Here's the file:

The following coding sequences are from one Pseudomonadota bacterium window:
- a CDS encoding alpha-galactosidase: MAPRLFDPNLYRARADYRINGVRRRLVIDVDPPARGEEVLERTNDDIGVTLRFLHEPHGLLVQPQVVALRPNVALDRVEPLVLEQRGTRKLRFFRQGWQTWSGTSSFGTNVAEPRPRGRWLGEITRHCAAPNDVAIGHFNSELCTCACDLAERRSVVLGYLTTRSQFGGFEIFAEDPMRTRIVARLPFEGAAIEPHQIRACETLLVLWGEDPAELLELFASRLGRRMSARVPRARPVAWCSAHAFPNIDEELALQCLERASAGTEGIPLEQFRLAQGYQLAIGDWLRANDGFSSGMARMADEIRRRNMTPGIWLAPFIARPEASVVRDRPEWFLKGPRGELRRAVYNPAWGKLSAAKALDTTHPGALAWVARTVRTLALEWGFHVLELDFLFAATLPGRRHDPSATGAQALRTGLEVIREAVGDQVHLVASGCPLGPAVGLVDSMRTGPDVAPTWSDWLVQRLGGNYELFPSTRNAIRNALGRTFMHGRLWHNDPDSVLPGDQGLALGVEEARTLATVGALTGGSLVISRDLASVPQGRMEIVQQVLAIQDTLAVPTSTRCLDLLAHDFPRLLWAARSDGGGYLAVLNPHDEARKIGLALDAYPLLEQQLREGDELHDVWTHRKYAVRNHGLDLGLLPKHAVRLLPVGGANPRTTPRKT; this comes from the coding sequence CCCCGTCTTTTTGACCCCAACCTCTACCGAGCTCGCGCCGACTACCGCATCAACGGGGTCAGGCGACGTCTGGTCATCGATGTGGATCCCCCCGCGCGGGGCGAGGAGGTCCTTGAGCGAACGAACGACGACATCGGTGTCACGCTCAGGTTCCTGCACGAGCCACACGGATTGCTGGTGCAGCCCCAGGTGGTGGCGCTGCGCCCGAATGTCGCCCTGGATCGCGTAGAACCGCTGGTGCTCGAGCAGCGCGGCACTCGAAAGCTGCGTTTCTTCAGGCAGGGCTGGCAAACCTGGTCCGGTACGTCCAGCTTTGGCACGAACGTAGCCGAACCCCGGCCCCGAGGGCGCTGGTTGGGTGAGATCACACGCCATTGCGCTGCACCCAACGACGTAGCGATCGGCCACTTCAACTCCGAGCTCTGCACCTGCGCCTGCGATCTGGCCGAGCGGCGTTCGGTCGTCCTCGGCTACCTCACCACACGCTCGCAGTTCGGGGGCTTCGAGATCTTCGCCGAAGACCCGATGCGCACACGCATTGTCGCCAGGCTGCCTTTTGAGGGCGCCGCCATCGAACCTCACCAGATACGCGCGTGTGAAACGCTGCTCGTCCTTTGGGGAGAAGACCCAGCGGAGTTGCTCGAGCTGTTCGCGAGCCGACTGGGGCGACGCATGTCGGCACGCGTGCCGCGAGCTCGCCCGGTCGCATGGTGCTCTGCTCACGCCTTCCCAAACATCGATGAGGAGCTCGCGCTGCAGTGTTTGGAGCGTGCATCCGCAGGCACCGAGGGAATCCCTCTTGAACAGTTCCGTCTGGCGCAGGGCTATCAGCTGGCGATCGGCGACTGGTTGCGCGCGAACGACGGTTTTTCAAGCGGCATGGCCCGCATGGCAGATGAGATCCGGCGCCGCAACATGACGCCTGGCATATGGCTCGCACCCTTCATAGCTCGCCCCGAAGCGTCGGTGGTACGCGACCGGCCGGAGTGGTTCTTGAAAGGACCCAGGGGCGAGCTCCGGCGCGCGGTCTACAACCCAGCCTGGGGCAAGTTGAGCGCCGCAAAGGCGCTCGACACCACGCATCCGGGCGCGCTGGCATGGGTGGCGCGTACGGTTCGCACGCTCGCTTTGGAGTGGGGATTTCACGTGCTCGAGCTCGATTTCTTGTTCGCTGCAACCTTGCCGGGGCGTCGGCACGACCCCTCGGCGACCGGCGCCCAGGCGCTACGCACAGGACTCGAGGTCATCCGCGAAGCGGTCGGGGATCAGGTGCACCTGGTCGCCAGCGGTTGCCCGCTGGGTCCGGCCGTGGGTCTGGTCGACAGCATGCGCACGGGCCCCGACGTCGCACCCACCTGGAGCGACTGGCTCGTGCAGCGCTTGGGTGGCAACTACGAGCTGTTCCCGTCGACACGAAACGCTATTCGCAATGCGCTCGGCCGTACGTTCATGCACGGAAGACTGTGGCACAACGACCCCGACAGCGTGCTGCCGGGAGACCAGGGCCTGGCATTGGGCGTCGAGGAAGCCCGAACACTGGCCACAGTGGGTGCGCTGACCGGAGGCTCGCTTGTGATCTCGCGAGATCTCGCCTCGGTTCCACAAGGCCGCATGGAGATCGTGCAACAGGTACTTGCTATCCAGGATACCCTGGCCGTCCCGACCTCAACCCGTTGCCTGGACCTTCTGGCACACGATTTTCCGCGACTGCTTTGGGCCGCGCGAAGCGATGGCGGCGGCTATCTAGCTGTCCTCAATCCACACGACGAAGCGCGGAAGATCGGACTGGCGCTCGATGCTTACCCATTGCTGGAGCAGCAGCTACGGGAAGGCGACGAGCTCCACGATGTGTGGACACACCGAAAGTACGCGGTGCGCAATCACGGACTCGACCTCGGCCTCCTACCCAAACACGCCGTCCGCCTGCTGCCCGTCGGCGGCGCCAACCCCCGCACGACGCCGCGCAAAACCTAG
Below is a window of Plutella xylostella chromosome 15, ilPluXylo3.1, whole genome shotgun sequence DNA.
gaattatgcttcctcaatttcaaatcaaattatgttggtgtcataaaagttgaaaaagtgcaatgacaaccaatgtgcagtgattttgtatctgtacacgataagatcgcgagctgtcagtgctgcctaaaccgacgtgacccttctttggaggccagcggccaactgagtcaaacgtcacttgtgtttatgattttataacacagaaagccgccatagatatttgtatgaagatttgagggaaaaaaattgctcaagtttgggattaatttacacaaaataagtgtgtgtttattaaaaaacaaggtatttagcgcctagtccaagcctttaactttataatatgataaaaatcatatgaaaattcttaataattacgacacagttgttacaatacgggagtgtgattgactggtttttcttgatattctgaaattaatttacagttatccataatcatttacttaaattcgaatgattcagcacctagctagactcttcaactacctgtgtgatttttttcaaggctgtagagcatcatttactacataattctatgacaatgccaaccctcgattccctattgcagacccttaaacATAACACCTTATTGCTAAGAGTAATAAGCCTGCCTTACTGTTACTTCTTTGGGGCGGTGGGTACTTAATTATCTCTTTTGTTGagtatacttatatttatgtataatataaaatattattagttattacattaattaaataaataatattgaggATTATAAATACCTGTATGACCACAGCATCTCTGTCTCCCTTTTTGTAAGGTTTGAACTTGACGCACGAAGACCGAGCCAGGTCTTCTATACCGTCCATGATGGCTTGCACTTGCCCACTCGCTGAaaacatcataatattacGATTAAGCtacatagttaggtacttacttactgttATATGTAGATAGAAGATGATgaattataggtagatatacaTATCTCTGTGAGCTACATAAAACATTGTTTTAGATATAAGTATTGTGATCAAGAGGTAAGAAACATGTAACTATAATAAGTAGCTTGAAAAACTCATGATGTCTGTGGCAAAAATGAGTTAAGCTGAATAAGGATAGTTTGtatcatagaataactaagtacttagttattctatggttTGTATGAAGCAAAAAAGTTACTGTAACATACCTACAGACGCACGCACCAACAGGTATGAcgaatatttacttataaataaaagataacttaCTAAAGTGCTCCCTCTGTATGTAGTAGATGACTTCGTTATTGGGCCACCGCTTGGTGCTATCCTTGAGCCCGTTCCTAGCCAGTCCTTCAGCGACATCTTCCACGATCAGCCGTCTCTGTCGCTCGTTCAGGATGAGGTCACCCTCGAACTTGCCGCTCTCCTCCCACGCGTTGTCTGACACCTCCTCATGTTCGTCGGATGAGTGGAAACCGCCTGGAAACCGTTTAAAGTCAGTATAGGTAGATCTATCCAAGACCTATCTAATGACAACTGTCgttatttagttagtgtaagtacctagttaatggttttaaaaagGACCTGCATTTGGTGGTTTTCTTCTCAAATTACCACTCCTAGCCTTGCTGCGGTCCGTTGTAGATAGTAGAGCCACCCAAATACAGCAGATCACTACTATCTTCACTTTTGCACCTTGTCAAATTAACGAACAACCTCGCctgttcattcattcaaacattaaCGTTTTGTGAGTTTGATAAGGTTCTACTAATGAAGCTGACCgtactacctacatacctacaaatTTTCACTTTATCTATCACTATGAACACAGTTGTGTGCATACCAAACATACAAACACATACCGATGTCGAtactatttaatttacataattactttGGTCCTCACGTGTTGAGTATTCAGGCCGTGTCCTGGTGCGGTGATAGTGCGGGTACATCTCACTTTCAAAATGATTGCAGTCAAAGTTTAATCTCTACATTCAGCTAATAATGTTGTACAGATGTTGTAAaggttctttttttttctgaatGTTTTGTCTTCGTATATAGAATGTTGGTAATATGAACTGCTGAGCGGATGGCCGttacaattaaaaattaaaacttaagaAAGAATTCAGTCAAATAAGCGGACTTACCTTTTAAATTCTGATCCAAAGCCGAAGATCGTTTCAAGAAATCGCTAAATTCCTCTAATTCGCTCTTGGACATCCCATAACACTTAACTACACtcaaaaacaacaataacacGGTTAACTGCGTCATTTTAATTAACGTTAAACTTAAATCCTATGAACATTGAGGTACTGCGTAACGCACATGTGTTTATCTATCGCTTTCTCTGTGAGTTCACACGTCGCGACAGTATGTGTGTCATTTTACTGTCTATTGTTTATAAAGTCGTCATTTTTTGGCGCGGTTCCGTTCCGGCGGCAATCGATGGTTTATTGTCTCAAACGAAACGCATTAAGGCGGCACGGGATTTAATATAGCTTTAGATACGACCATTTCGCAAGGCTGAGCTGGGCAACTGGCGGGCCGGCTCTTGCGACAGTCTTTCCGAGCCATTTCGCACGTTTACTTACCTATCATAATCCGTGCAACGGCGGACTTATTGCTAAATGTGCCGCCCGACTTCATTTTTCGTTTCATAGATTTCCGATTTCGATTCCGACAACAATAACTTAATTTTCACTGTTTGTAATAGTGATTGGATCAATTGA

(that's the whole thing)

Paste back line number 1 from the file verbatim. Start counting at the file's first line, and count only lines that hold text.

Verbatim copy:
The following coding sequences are from one Pseudomonadota bacterium window: